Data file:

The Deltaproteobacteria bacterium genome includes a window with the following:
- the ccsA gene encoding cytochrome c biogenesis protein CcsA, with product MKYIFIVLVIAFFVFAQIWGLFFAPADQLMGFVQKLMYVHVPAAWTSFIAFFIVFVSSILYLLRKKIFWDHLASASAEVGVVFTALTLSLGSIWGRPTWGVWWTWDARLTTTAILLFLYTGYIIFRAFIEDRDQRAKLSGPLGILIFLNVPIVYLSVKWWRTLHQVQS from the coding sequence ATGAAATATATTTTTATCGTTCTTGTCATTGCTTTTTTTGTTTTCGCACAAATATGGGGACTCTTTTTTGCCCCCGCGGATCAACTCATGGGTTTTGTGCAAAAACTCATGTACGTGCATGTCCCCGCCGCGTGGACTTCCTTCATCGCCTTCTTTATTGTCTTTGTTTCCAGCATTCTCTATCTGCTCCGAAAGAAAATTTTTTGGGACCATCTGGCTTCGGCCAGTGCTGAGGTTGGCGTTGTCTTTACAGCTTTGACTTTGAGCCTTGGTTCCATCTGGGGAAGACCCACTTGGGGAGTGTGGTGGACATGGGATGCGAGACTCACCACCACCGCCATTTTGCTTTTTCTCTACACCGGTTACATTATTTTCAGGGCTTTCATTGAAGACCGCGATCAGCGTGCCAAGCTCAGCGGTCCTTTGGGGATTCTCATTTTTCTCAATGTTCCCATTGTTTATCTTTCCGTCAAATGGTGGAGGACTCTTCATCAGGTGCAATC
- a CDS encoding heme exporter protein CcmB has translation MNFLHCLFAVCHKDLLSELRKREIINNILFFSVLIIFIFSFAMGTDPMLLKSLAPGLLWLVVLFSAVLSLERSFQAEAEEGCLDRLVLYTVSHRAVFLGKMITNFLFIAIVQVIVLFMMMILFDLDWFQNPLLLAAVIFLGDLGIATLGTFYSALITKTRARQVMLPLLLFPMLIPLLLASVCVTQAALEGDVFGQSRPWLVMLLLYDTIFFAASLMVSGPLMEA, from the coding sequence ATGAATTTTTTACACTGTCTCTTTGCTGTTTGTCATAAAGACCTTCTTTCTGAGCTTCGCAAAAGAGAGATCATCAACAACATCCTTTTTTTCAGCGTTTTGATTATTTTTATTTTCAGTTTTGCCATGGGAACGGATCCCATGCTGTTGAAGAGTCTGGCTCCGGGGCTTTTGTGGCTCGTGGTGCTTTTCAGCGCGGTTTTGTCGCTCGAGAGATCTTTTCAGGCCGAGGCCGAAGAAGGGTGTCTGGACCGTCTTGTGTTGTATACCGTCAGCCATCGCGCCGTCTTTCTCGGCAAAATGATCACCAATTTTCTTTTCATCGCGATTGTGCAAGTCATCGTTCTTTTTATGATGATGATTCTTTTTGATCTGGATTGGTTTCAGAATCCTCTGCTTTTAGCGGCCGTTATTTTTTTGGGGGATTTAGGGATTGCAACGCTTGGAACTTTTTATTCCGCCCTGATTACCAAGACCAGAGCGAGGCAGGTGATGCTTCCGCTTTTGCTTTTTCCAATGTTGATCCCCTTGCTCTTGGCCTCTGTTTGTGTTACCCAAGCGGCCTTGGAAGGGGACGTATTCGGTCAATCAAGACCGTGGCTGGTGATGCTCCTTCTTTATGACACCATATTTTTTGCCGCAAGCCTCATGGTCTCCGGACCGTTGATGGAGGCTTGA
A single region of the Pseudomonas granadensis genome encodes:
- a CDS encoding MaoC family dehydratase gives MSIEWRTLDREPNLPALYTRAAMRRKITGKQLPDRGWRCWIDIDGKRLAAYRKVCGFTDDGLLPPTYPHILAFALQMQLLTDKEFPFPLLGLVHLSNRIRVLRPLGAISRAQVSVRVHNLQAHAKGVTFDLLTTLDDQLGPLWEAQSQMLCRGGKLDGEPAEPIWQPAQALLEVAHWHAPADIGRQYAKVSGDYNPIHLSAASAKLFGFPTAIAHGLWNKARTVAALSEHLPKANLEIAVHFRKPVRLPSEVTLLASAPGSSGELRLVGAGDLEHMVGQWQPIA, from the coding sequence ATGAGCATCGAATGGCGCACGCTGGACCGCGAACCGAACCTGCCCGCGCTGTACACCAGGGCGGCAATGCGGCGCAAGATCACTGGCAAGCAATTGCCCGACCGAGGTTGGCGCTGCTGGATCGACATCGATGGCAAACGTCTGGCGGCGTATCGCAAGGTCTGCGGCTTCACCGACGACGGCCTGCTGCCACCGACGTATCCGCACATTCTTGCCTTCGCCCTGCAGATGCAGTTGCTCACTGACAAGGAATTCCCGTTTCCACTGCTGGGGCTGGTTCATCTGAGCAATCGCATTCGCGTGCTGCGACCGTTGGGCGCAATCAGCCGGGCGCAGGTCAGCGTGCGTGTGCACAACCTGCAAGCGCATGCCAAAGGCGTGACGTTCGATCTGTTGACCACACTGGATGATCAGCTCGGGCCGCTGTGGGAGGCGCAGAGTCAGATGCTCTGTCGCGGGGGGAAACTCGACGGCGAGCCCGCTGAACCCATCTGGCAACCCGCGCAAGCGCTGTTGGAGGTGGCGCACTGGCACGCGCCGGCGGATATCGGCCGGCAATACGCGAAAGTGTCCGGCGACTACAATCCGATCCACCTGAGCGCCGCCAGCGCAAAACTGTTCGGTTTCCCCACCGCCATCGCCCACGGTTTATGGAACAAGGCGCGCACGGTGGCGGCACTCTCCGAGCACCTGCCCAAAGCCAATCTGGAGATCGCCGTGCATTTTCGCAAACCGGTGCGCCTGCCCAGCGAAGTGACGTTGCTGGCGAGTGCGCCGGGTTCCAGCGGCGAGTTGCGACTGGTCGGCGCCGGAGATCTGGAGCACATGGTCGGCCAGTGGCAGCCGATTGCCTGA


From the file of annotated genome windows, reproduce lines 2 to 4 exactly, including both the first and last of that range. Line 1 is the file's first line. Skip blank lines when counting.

- the ccsA gene encoding cytochrome c biogenesis protein CcsA, with product MKYIFIVLVIAFFVFAQIWGLFFAPADQLMGFVQKLMYVHVPAAWTSFIAFFIVFVSSILYLLRKKIFWDHLASASAEVGVVFTALTLSLGSIWGRPTWGVWWTWDARLTTTAILLFLYTGYIIFRAFIEDRDQRAKLSGPLGILIFLNVPIVYLSVKWWRTLHQVQS from the coding sequence ATGAAATATATTTTTATCGTTCTTGTCATTGCTTTTTTTGTTTTCGCACAAATATGGGGACTCTTTTTTGCCCCCGCGGATCAACTCATGGGTTTTGTGCAAAAACTCATGTACGTGCATGTCCCCGCCGCGTGGACTTCCTTCATCGCCTTCTTTATTGTCTTTGTTTCCAGCATTCTCTATCTGCTCCGAAAGAAAATTTTTTGGGACCATCTGGCTTCGGCCAGTGCTGAGGTTGGCGTTGTCTTTACAGCTTTGACTTTGAGCCTTGGTTCCATCTGGGGAAGACCCACTTGGGGAGTGTGGTGGACATGGGATGCGAGACTCACCACCACCGCCATTTTGCTTTTTCTCTACACCGGTTACATTATTTTCAGGGCTTTCATTGAAGACCGCGATCAGCGTGCCAAGCTCAGCGGTCCTTTGGGGATTCTCATTTTTCTCAATGTTCCCATTGTTTATCTTTCCGTCAAATGGTGGAGGACTCTTCATCAGGTGCAATC
- a CDS encoding heme exporter protein CcmB has translation MNFLHCLFAVCHKDLLSELRKREIINNILFFSVLIIFIFSFAMGTDPMLLKSLAPGLLWLVVLFSAVLSLERSFQAEAEEGCLDRLVLYTVSHRAVFLGKMITNFLFIAIVQVIVLFMMMILFDLDWFQNPLLLAAVIFLGDLGIATLGTFYSALITKTRARQVMLPLLLFPMLIPLLLASVCVTQAALEGDVFGQSRPWLVMLLLYDTIFFAASLMVSGPLMEA, from the coding sequence ATGAATTTTTTACACTGTCTCTTTGCTGTTTGTCATAAAGACCTTCTTTCTGAGCTTCGCAAAAGAGAGATCATCAACAACATCCTTTTTTTCAGCGTTTTGATTATTTTTATTTTCAGTTTTGCCATGGGAACGGATCCCATGCTGTTGAAGAGTCTGGCTCCGGGGCTTTTGTGGCTCGTGGTGCTTTTCAGCGCGGTTTTGTCGCTCGAGAGATCTTTTCAGGCCGAGGCCGAAGAAGGGTGTCTGGACCGTCTTGTGTTGTATACCGTCAGCCATCGCGCCGTCTTTCTCGGCAAAATGATCACCAATTTTCTTTTCATCGCGATTGTGCAAGTCATCGTTCTTTTTATGATGATGATTCTTTTTGATCTGGATTGGTTTCAGAATCCTCTGCTTTTAGCGGCCGTTATTTTTTTGGGGGATTTAGGGATTGCAACGCTTGGAACTTTTTATTCCGCCCTGATTACCAAGACCAGAGCGAGGCAGGTGATGCTTCCGCTTTTGCTTTTTCCAATGTTGATCCCCTTGCTCTTGGCCTCTGTTTGTGTTACCCAAGCGGCCTTGGAAGGGGACGTATTCGGTCAATCAAGACCGTGGCTGGTGATGCTCCTTCTTTATGACACCATATTTTTTGCCGCAAGCCTCATGGTCTCCGGACCGTTGATGGAGGCTTGA
A single region of the Pseudomonas granadensis genome encodes: